Treadmill Exercise before and during Pregnancy Improves Bone Deficits in Pregnant Growth Restricted Rats without the Exacerbated Effects of High Fat Diet

Kristina Anevska, Dayana Mahizir, Jessica F. Briffa, Andrew J. Jefferies, John D. Wark, Brian L. Grills, Rhys D. Brady, Stuart J. McDonald, Mary E. Wlodek, Tania Romano

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Growth restriction programs adult bone deficits and increases the risk of obesity, which may be exacerbated during pregnancy. We aimed to determine if high-fat feeding could exacerbate the bone deficits in pregnant growth restricted dams, and whether treadmill exercise would attenuate these deficits. Uteroplacental insufficiency was induced on embryonic day 18 (E18) in Wistar Kyoto (WKY) rats using bilateral uterine vessel ligation (restricted) or sham (control) surgery. The F1 females consumed a standard or high-fat (HFD) diet from 5 weeks, commenced treadmill exercise at 16 weeks, and they were mated at 20 weeks. Femora and plasma from the pregnant dams were collected at post-mortem (E20) for peripheral quantitative computed tomography (pQCT), mechanical testing, histomorphometry, and plasma analysis. Sedentary restricted females had bone deficits compared to the controls, irrespective of diet, where such deficits were prevented with exercise. Osteocalcin increased in the sedentary restricted females compared to the control females. In the sedentary HFD females, osteocalcin was reduced and CTX-1 was increased, with increased peak force and bending stress compared to the chow females. Exercise that was initiated before and continued during pregnancy prevented bone deficits in the dams born growth restricted, whereas a HFD consumption had minimal bone effects. These findings further highlight the beneficial effects of exercise for individuals at risk of bone deficits.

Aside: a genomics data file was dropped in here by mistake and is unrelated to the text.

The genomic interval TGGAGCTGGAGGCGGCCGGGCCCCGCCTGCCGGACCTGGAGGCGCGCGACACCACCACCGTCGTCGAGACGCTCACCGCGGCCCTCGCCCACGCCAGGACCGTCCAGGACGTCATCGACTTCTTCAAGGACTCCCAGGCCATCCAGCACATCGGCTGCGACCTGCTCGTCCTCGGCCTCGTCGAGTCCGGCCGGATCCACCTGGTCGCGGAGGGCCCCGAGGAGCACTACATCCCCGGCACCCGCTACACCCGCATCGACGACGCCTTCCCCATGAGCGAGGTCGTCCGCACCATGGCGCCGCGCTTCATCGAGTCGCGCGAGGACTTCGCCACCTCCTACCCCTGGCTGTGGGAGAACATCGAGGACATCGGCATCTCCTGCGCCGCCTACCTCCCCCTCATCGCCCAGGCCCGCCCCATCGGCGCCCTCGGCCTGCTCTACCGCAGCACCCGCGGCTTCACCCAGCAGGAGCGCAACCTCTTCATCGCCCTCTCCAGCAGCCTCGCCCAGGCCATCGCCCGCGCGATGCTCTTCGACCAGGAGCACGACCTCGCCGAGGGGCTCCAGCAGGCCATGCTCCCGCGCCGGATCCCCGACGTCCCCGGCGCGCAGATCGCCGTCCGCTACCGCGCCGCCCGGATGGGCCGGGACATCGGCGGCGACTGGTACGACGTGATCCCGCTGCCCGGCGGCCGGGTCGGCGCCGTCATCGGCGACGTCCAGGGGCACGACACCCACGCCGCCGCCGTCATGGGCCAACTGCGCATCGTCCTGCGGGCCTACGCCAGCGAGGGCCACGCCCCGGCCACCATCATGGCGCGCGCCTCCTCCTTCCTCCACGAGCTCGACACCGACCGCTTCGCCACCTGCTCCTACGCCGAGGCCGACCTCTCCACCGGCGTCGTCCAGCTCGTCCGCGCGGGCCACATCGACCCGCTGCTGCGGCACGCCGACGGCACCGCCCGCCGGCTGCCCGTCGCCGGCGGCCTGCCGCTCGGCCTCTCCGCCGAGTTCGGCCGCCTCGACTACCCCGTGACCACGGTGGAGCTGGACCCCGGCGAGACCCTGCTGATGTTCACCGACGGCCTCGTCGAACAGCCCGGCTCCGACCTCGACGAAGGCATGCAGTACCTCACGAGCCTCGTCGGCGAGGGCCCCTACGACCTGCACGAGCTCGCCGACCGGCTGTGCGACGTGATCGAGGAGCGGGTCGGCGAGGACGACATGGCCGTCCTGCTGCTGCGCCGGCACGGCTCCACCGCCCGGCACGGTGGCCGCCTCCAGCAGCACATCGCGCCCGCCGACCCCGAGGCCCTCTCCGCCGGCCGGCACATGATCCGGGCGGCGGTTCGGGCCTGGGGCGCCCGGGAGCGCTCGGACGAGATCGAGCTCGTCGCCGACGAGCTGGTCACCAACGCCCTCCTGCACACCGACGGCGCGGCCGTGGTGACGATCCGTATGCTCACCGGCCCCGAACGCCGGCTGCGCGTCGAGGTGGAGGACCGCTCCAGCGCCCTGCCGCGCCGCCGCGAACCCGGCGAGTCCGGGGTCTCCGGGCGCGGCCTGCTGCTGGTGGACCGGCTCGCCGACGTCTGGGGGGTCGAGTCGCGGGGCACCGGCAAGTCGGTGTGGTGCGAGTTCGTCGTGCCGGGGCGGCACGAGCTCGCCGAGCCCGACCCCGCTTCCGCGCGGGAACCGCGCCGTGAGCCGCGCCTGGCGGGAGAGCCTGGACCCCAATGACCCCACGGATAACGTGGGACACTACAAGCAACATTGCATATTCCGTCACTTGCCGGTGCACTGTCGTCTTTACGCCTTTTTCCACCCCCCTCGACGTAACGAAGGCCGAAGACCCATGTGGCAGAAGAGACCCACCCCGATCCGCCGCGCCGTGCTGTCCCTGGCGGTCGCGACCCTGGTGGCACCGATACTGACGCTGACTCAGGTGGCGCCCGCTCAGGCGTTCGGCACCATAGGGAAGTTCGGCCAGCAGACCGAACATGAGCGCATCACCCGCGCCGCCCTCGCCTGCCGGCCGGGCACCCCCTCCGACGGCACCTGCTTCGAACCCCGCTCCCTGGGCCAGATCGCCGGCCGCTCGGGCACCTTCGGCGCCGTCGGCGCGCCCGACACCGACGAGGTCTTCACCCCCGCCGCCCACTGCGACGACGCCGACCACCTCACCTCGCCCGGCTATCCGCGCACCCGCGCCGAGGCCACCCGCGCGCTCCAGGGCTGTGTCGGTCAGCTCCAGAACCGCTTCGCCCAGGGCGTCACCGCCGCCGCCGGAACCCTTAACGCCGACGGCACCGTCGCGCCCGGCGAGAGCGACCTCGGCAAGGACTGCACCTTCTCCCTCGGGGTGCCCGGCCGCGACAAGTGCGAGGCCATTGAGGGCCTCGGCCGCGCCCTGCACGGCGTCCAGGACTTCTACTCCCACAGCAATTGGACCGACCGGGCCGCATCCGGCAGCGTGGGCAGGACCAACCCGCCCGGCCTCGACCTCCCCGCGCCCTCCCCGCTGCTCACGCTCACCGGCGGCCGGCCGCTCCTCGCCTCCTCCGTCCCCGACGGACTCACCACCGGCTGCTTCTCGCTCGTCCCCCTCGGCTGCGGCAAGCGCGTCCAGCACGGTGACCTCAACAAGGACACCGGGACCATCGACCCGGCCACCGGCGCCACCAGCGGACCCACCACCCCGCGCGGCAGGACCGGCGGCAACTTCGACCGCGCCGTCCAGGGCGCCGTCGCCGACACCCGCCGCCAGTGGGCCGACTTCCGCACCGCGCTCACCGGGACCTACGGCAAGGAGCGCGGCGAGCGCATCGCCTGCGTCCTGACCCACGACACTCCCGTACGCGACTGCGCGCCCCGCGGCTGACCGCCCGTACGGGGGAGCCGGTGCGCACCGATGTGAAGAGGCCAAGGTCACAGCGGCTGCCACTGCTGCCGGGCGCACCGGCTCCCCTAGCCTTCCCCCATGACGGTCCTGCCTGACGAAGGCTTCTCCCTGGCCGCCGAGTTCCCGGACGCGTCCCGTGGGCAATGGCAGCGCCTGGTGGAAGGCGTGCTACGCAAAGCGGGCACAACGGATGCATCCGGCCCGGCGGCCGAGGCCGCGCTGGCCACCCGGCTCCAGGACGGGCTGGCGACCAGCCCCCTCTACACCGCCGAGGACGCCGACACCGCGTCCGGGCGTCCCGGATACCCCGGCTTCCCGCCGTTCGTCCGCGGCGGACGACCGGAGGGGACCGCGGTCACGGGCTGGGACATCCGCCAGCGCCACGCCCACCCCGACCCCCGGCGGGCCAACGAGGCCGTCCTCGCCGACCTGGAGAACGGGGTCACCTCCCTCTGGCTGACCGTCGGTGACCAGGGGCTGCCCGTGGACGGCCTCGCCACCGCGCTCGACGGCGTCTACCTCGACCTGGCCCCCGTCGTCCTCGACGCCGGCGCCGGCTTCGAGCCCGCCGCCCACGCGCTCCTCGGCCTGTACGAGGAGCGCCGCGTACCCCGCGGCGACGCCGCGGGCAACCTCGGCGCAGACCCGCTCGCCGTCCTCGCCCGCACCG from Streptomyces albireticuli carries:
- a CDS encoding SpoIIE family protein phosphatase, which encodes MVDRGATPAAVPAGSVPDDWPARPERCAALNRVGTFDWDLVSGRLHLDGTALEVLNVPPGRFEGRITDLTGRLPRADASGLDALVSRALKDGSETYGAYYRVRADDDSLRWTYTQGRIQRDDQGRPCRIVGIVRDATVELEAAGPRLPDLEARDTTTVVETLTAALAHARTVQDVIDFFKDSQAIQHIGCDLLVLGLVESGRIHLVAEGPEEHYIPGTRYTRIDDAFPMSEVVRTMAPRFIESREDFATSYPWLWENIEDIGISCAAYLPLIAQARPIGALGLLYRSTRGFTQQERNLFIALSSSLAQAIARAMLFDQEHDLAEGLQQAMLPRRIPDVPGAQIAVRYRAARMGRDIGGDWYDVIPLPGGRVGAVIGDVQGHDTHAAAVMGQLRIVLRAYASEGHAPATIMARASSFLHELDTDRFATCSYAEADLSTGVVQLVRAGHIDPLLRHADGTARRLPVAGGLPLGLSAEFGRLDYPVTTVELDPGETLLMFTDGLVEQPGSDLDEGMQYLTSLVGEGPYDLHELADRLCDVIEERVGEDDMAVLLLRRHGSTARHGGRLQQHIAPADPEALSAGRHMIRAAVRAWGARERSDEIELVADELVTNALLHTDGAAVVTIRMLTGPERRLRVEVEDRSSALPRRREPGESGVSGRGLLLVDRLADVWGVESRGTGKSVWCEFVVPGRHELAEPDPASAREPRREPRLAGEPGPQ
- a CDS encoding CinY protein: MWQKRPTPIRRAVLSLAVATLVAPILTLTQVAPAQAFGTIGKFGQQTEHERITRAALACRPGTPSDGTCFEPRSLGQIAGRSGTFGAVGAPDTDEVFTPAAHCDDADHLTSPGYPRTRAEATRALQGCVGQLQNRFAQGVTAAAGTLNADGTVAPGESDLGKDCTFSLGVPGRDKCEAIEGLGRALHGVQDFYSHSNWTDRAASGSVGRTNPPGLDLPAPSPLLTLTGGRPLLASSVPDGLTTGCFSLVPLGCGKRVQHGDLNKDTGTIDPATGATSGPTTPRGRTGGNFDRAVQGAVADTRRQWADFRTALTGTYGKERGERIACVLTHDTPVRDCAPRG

Original languageEnglish
Article number1236
Number of pages15
Issue number6
Publication statusPublished - Jun 2019


  • bone
  • exercise
  • growth restriction
  • high-fat feeding
  • pregnancy

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